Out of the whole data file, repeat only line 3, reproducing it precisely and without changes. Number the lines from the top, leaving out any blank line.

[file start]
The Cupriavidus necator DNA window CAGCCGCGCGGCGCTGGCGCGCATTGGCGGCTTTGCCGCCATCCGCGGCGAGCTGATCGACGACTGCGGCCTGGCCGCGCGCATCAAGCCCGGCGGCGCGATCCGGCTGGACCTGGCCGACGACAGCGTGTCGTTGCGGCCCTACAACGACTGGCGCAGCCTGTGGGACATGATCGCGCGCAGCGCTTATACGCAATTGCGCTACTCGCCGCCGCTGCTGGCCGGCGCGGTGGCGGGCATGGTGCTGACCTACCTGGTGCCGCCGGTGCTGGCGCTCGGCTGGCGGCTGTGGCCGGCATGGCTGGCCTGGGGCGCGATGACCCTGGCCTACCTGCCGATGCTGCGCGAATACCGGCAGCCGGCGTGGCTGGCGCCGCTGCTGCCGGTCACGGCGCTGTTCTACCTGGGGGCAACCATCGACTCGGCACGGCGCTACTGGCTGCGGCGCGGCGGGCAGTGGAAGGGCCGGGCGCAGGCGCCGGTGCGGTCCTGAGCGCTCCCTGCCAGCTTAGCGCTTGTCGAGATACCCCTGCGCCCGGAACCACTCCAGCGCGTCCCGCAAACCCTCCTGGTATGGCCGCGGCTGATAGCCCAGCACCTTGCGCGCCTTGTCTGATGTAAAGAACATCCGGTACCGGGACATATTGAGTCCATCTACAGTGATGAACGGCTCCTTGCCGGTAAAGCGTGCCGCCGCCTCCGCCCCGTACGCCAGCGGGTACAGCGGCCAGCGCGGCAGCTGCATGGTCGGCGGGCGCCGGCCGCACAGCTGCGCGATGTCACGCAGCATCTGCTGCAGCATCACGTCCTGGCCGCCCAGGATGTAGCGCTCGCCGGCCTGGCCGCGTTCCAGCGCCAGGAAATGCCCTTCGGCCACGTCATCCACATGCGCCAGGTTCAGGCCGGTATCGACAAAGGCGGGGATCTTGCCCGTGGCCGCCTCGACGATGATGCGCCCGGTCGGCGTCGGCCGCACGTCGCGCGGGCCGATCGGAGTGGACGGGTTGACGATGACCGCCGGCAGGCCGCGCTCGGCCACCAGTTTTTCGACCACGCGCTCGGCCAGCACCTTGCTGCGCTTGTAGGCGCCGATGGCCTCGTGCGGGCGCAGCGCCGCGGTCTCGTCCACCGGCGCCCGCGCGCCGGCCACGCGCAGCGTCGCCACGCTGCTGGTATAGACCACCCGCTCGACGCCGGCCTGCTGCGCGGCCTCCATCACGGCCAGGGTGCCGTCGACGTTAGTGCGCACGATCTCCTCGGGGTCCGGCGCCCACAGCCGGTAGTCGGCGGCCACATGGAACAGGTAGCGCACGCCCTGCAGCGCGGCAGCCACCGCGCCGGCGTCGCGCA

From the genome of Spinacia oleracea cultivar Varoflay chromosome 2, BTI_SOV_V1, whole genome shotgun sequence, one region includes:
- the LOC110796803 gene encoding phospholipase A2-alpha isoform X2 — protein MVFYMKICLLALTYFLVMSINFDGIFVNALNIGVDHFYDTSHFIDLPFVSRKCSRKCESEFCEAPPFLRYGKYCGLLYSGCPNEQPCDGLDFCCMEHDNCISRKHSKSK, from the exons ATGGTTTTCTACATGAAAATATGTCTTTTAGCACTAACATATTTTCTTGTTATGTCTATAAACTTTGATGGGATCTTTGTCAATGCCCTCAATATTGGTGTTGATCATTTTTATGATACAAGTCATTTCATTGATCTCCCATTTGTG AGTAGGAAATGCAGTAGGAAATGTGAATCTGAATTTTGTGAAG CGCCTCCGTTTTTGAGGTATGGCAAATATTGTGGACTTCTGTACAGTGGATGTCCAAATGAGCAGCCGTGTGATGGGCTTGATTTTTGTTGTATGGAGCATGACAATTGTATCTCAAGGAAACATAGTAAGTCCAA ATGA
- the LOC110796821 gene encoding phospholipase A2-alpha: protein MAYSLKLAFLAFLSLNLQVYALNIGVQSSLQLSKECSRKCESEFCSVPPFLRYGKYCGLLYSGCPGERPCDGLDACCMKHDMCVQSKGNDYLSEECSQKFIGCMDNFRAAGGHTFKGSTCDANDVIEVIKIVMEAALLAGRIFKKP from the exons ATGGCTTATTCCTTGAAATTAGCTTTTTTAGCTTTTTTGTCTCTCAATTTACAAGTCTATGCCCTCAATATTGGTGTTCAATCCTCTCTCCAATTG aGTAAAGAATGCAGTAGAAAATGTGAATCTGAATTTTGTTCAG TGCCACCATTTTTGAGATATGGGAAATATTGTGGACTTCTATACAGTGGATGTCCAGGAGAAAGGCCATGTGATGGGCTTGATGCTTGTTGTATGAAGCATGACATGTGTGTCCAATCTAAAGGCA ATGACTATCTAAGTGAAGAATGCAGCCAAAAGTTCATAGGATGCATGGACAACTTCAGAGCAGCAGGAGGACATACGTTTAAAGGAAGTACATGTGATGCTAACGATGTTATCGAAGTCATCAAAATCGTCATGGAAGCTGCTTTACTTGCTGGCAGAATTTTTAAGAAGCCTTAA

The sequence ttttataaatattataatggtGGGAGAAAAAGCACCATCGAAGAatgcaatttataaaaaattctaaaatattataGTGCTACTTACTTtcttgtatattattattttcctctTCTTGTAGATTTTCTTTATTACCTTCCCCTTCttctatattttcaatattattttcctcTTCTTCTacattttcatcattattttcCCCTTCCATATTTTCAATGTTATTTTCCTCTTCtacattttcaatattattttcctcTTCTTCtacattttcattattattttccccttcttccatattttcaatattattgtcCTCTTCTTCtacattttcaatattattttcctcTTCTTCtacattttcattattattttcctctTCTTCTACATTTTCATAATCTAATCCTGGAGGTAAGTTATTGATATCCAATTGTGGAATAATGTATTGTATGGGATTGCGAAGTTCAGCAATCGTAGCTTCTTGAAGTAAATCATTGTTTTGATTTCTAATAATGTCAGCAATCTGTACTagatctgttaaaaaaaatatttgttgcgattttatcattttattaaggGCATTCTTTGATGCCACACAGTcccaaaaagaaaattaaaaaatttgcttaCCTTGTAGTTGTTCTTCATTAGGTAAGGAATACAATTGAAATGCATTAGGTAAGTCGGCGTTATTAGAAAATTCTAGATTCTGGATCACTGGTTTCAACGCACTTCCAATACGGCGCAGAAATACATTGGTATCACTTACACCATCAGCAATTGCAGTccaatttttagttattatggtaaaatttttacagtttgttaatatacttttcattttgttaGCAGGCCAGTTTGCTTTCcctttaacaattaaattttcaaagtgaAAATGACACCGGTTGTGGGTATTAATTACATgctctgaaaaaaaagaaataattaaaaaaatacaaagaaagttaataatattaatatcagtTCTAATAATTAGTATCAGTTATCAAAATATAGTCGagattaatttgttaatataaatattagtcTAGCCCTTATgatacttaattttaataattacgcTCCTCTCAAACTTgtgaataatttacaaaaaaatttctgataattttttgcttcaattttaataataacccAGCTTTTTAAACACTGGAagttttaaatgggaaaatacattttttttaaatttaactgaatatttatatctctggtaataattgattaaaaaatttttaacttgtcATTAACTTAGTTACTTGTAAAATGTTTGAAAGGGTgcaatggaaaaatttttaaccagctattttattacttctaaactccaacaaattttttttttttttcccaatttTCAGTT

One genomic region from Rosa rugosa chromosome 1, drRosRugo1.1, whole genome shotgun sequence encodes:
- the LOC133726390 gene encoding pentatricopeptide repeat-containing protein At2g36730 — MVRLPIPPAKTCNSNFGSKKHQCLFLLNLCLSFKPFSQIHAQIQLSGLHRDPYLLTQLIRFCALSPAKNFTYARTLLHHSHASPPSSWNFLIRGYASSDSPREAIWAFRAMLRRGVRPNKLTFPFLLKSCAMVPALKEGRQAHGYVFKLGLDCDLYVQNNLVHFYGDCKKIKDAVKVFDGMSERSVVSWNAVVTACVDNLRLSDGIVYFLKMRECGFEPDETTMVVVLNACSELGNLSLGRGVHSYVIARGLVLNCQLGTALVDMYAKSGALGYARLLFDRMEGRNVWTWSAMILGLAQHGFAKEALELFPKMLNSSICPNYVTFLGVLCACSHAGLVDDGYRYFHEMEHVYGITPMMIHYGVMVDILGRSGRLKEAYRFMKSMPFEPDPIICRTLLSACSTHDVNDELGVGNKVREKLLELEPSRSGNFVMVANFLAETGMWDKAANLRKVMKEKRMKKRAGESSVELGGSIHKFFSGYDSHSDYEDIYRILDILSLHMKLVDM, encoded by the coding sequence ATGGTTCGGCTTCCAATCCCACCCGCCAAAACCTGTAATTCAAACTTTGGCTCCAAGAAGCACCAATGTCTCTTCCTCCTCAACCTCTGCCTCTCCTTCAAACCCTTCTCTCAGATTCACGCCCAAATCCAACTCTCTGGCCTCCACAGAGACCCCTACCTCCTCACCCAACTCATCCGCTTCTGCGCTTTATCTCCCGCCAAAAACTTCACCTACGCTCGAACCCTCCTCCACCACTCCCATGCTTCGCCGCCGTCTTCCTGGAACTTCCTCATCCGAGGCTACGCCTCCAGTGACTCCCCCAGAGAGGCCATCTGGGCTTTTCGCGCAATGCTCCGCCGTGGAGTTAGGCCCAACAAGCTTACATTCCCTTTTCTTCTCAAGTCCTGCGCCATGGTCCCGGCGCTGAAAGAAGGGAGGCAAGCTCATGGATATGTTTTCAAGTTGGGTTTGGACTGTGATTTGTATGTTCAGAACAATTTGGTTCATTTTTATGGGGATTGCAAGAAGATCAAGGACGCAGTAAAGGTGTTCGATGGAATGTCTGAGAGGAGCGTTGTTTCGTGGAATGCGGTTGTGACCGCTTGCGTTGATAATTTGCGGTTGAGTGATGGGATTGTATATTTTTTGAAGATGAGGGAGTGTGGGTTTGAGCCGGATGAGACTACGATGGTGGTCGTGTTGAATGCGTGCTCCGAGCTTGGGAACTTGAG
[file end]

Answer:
- the LOC110796803 gene encoding phospholipase A2-alpha isoform X2 — protein MVFYMKICLLALTYFLVMSINFDGIFVNALNIGVDHFYDTSHFIDLPFVSRKCSRKCESEFCEAPPFLRYGKYCGLLYSGCPNEQPCDGLDFCCMEHDNCISRKHSKSK, from the exons ATGGTTTTCTACATGAAAATATGTCTTTTAGCACTAACATATTTTCTTGTTATGTCTATAAACTTTGATGGGATCTTTGTCAATGCCCTCAATATTGGTGTTGATCATTTTTATGATACAAGTCATTTCATTGATCTCCCATTTGTG AGTAGGAAATGCAGTAGGAAATGTGAATCTGAATTTTGTGAAG CGCCTCCGTTTTTGAGGTATGGCAAATATTGTGGACTTCTGTACAGTGGATGTCCAAATGAGCAGCCGTGTGATGGGCTTGATTTTTGTTGTATGGAGCATGACAATTGTATCTCAAGGAAACATAGTAAGTCCAA ATGA